In monetary theory the paramount problem posed by many eco nomists was always whether monetary variables had a certain influence on the real variables in the economy, so that money would not be neutral but influence the economic process. In this way the outcome would differ from that of a barter economy. The outcome of this development was that money could no longer be regarded as an accommodating item like in many out-dated text-books but as an autonomous factor, the influence of which is explicitly ana lyzed. When, after the Second World War, the 'real' side of eco nomics developed into growth economics, it was quite natural that efforts were made to integrate both lines of thought so that the effect of the rate of increase of money on the rate of growth of real national income could be studied. Dr. Sijben gives the full and thorough story of these efforts in a way that enables economists to compare the different approaches more easily than was possible up to now. More specifically the various models are made comparable by the use of the same sym bols for the same variables allover the book. After the introductory chapter Tobin's outside-money model in a neo-classical framework is discussed. What is income in this respect? Tobin argues that real disposable income is real net national income plus the real value of the increase in monetary balances.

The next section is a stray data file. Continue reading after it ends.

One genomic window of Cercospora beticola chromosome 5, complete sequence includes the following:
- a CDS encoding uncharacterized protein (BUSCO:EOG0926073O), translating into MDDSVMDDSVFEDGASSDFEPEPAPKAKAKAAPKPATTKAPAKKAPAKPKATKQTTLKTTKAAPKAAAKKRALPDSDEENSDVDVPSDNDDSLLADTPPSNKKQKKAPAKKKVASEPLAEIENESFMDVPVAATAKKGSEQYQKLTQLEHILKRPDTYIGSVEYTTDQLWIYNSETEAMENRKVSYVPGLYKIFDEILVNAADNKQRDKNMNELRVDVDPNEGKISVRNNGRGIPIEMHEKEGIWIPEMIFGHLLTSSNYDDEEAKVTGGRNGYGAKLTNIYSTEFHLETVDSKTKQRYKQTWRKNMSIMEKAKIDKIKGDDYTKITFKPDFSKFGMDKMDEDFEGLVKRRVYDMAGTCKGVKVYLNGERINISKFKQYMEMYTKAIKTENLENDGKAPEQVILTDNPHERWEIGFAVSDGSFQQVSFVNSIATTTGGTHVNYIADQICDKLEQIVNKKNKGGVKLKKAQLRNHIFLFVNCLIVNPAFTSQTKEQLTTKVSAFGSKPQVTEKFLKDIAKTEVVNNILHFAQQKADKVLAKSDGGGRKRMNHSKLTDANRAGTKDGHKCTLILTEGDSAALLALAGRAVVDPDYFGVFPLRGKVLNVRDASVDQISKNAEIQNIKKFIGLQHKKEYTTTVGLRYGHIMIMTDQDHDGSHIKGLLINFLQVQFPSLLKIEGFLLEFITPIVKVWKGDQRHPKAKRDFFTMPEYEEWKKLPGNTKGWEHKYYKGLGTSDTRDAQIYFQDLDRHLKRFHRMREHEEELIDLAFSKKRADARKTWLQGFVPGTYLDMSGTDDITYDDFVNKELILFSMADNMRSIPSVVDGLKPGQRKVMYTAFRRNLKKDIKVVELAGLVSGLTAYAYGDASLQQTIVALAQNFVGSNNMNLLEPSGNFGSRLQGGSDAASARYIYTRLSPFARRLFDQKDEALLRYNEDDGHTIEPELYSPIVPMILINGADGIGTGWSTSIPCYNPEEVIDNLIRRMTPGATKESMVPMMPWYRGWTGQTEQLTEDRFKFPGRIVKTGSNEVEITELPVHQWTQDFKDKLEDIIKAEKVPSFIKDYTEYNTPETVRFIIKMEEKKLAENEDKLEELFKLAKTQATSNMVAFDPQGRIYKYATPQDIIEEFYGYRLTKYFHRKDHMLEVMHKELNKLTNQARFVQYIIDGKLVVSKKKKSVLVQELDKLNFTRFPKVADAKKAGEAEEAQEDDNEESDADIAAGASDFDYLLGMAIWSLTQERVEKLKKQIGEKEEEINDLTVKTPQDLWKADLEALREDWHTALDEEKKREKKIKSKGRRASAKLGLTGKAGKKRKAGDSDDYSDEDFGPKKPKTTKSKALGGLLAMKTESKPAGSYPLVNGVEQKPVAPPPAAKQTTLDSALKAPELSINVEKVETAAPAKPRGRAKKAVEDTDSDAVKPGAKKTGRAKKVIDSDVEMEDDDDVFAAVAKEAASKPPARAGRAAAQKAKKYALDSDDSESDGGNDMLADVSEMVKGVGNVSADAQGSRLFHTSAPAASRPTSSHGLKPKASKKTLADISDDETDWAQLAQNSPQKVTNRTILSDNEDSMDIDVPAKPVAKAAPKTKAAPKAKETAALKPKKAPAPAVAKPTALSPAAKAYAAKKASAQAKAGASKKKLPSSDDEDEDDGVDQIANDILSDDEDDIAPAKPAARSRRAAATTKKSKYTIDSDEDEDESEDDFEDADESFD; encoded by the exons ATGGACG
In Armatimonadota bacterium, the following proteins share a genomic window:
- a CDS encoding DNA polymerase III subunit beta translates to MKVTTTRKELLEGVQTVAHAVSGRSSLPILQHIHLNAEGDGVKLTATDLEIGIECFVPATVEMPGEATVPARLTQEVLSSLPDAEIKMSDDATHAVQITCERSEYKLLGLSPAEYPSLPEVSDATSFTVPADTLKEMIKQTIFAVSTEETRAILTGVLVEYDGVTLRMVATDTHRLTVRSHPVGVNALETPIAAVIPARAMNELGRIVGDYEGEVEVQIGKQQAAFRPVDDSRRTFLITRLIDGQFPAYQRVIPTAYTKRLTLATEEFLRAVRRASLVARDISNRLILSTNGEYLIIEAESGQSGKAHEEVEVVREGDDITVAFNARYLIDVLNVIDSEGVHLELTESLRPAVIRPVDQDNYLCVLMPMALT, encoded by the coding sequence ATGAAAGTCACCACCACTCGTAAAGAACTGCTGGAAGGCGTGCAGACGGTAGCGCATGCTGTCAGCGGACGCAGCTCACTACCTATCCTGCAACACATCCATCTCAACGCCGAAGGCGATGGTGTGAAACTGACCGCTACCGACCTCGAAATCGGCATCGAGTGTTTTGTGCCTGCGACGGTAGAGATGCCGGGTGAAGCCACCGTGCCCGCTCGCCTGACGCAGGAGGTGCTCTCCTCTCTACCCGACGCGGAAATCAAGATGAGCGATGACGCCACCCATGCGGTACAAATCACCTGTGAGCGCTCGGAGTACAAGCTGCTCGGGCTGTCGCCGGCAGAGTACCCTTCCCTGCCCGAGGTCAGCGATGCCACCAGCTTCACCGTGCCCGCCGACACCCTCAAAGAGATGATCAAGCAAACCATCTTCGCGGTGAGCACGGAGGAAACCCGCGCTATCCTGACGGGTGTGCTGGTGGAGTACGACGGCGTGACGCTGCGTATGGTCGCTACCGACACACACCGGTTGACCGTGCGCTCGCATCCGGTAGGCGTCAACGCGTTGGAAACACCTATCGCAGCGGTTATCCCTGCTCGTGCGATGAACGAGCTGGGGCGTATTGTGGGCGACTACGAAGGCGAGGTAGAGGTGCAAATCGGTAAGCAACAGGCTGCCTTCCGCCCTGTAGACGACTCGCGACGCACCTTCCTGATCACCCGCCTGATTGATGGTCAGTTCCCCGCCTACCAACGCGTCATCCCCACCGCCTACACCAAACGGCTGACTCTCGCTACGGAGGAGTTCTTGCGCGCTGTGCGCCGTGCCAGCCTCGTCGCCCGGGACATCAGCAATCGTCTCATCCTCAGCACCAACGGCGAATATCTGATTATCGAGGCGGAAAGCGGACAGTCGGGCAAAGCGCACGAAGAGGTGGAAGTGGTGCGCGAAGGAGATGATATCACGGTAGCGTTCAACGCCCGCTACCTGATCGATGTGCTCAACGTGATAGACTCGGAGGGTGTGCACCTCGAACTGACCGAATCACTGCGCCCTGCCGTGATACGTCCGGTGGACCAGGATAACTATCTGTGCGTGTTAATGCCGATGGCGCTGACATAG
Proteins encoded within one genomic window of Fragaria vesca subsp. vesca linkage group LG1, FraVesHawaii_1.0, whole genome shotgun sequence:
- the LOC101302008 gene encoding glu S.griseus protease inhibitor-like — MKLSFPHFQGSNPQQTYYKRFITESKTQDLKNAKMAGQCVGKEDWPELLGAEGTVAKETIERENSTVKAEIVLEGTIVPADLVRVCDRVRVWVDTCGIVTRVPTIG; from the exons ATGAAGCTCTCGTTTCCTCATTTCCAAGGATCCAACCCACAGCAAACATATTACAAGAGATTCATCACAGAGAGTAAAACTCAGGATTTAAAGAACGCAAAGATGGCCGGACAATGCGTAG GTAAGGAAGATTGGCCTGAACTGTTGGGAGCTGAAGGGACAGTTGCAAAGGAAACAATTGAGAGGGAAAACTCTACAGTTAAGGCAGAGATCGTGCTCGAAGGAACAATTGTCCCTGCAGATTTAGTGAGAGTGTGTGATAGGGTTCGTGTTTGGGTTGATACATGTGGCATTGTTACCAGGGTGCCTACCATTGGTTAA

Table of Contents1. General introduction to the monetary growth theory.- 2. The neo-classical monetary growth theory.- 2.1. Introduction.- 2.2. Tobin’s monetary growth theory (implications of the asset-structure).- 2.3. The implications of real cash-balances as a consumer good.- 2.3.1. Immaterial consumption of real cash-balances.- 2.3.2. Influence of the immaterial consumption-effect according to Johnson.- 2.3.3. Levhari and Patinkin’s analysis.- 184.108.40.206. Influence of the rate of monetary growth on the equilibrium value of capital intensity.- 220.127.116.11. Influence of the rate of monetary growth on the equilibrium value of real cash-balances per head.- 18.104.22.168. Monetary neutrality in a growing economy.- 2.4. The implications of real cash-balances as a producer good.- 2.4.1. The productive services of real cash-balances.- 2.4.2. Influence of a change in the rate of monetary expansion.- 2.5. The stability of the neo-classical monetary growth model.- 3. The Keynes-Wicksell monetary growth theory.- 3.1. Introduction.- 3.2. Suppositions.- 3.3. The short-term model.- 3.3.1. The IS-FM equilibrium.- 3.3.2. The influence of a change in the rate of monetary expansion.- 3.4. Long-term equilibrium analysis.- 3.4.1. The relation between the rate of inflation and the nominal rate of interest.- 3.4.2. A change in the real cash-balances.- 3.4.3. A change in the expected rate of inflation.- 3.4.4. A change in the labour-capital ratio.- 3.5. Influence of a change in the rate of monetary expansion.- 3.5.1. Algebraic formulation.- 3.5.2. A verbal interpretation.- 4. A synthesis of the neo-classical and the Keynes-Wicksell monetary growth theories.- 4.1. Introduction.- 4.2. The modified price change equation.- 4.3. Long-term equilibrium analysis.- 4.3.1. An algebraic formulation of equilibrium.- 4.3.2. A graphical interpretation of equilibrium.- 4.3.3. Influence of a change in the rate of monetary expansion.- 4.4. Short-term dynamic analysis.- 4.5. The rate of inflation and the nominal rate of interest.- 4.5.1. The Gibson-paradox.- 4.5.2. Empirical results.- 5. Evaluation, summary and conclusions.- 5.1. Introduction.- 5.2. Money from a medium of exchange to an asset.- 5.3. A critical analysis of the present monetary growth theory.- 5.4. Suggestions for extension of the present monetary growth theory.- Appendices.- List of symbols.